Sounds of the Eternal: Meditative Chants & Prayers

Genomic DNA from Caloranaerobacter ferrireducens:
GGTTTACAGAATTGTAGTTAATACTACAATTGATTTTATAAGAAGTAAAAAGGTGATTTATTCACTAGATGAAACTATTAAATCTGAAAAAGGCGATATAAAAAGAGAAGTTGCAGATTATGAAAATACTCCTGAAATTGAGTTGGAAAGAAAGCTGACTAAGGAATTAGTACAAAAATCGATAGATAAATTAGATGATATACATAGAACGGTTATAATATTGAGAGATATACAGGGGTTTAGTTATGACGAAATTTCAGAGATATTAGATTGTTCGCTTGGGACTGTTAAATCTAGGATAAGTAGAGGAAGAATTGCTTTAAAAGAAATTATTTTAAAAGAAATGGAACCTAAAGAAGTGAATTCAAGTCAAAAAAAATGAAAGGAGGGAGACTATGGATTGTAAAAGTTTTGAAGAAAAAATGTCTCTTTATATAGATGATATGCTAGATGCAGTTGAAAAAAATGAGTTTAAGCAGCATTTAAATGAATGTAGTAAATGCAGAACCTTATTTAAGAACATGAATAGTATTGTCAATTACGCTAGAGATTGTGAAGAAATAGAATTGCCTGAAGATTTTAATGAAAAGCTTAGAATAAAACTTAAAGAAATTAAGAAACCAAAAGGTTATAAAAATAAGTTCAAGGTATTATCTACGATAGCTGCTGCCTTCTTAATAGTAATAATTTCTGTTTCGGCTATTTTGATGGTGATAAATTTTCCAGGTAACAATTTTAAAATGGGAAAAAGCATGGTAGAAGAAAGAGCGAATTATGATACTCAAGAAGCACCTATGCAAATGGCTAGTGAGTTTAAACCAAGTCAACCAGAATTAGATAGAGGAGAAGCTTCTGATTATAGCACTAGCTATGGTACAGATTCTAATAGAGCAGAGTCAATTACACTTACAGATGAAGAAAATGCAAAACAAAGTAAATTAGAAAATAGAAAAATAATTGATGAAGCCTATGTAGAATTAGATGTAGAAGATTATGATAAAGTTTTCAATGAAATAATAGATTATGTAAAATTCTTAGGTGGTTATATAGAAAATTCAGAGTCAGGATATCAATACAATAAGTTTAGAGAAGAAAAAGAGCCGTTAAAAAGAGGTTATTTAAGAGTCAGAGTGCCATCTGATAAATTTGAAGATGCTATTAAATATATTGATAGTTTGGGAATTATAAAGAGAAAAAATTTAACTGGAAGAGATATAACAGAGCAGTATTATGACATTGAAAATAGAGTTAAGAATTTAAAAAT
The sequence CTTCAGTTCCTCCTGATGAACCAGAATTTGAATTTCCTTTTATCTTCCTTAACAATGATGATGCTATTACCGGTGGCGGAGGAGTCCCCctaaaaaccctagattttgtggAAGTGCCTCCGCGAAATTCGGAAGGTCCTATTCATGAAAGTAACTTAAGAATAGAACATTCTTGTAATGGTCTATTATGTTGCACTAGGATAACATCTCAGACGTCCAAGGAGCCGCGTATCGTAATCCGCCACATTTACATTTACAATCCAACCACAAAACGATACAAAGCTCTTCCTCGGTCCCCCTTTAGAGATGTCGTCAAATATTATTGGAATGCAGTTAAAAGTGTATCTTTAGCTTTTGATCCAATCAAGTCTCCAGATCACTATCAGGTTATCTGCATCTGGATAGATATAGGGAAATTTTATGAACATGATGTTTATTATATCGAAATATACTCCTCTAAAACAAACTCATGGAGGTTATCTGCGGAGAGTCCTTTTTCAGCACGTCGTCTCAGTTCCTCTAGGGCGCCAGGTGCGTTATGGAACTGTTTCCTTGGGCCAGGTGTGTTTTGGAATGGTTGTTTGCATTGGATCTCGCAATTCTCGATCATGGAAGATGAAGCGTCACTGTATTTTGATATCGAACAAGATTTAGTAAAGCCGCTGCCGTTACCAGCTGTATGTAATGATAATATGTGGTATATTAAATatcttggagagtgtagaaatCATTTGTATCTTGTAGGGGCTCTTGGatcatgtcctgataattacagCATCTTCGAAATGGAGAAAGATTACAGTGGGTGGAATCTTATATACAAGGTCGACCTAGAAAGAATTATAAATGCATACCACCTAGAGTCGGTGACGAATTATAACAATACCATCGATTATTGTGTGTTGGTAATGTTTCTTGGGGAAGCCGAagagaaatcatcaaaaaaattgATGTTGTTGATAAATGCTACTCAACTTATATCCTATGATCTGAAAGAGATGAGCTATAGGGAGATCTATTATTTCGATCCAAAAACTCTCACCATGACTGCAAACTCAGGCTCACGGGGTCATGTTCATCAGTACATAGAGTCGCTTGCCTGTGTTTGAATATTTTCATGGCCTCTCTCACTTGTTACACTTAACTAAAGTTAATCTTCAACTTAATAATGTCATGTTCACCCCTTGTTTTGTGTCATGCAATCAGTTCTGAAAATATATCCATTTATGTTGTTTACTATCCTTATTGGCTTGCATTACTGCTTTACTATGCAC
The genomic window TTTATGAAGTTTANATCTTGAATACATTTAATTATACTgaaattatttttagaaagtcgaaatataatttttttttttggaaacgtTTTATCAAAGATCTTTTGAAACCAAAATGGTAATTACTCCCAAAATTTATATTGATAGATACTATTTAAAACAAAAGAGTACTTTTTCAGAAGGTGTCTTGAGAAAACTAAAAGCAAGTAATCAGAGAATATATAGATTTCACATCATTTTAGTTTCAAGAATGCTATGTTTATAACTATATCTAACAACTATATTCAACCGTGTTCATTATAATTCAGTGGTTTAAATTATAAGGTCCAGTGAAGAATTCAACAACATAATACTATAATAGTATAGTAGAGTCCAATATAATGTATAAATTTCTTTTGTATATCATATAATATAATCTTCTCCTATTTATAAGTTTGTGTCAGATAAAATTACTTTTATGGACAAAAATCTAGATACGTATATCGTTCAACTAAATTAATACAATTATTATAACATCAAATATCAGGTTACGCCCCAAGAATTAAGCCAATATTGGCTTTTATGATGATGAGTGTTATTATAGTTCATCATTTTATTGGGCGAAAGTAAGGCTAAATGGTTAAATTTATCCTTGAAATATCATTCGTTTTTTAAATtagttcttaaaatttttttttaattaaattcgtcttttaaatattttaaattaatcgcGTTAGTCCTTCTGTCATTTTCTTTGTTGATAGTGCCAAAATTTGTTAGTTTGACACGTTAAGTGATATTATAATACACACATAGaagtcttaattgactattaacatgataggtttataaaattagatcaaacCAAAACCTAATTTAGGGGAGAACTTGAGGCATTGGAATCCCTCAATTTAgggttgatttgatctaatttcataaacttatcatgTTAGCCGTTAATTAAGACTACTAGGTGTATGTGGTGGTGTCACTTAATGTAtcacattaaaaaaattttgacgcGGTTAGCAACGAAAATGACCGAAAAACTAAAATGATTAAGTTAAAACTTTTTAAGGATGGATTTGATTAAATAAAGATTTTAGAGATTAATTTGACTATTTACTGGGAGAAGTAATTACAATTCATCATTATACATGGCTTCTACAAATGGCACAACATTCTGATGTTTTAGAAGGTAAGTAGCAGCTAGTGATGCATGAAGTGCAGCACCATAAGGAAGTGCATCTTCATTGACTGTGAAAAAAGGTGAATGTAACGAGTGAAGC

J. Philip Newell J. Philip Newell is a poet, a scholar and a teacher. Formerly Warden of Iona Abbey in the Western Isles of Scotland, he is currently Writer Theologian for the Scottish Cathedral of the Isles as well as Companion Theologian for the American Spirituality Centre of Casa del Sol in New Mexico. He is internationally acclaimed for his work in the field of Celtic spirituality, including his best known titles Listening for the Heartbeat of God and his poetic book of prayer Sounds of the Eternal. Canadian by birth, he lives in Edinburgh with his family where he undertook his doctoral research in Celtic Christianity. Since then he has played a leading role on both sides of the Atlantic in the re-birthing of a creation spirituality for today. Sounds of the Eternal: Meditative Chants & Prayers Chanting is an ancient meditative practice in all of the great spiritual traditions of the world. To chant is to shift our focus from the surface of life towards it's centre. It is to be renewed in what is deepest in us, our sacred core. These chants are a new expression of an ageless discipline. They can be used either individually or collectively. And we can choose either to listen to them or to sing them. In chant the intention is to hear the words sounding within ourselves. The simple repetition of a phrase is designed to free us from distracting thought and to call us back to the present. For at the heart of the present and at the heart of all life is the divine. The prayers and chants of this recording are based on the words and themes of Sounds of the Eternal: Morning and Night Prayer, a book in which J. Philip Newell tries to give expression to the common ground between spiritual traditions. If there is to be any hope for the healing of the nations we need to recover an awareness of our shared origins as people and as creatures. We come from the same soil. We are sacred, not because we are Christian or Jewish or Muslim. We are sacred because we have been born. As Meister Eckhart the 14th-century mystic says, 'The soul is naked of all things that bear names'. The heart of our being cannot be contained by the definitions and boundaries of religious tradition or national identity. In meditative chant we move towards the place of unity that is deeper than differences. All of these chants were recorded at The Cathedral of The Isles on Cumbrae in the Western Isles of Scotland. It was a wild wintry weekend. The storm blowing in off the Atlantic buffeted the Cathedral, sometimes rattling the slates of the roof. So the untameable winds of the sea can occasionally be heard in the recording. Perhaps there was little choice, but it also seemed right to include the wildness of creation. So many of our religious practices have become cut off from the elemental. One of the great yearnings in the hearts of many people today is to reconnect our spirituality with the undomesticated energies of the earth. And there is something of this in the music that has been recorded here. While there is a structure and order to the chant notation, most of the time the musicians are improvising, following the uncharted path of the Spirit. J. Philip Newell writes about this work, 'It has been a great delight collaborating with the key players in this project: Linda Larkin, the composer from Santa Fe; Suzanne Adam, the Scottish musical director of the project; Steve Butler, the recording artist from Edinburgh; Don Smith from Oklahoma, who believed in us enough to financially back the recording; and, of course, the musicians themselves, Sandy Butler, Simon Jaquet, Marion Lees McPherson, Ali Newell, and Joel Sanderson. Our hope is that these chants and prayers may contribute in a small way to the new well-being that many of us are looking for in our lives and for the life of the world.'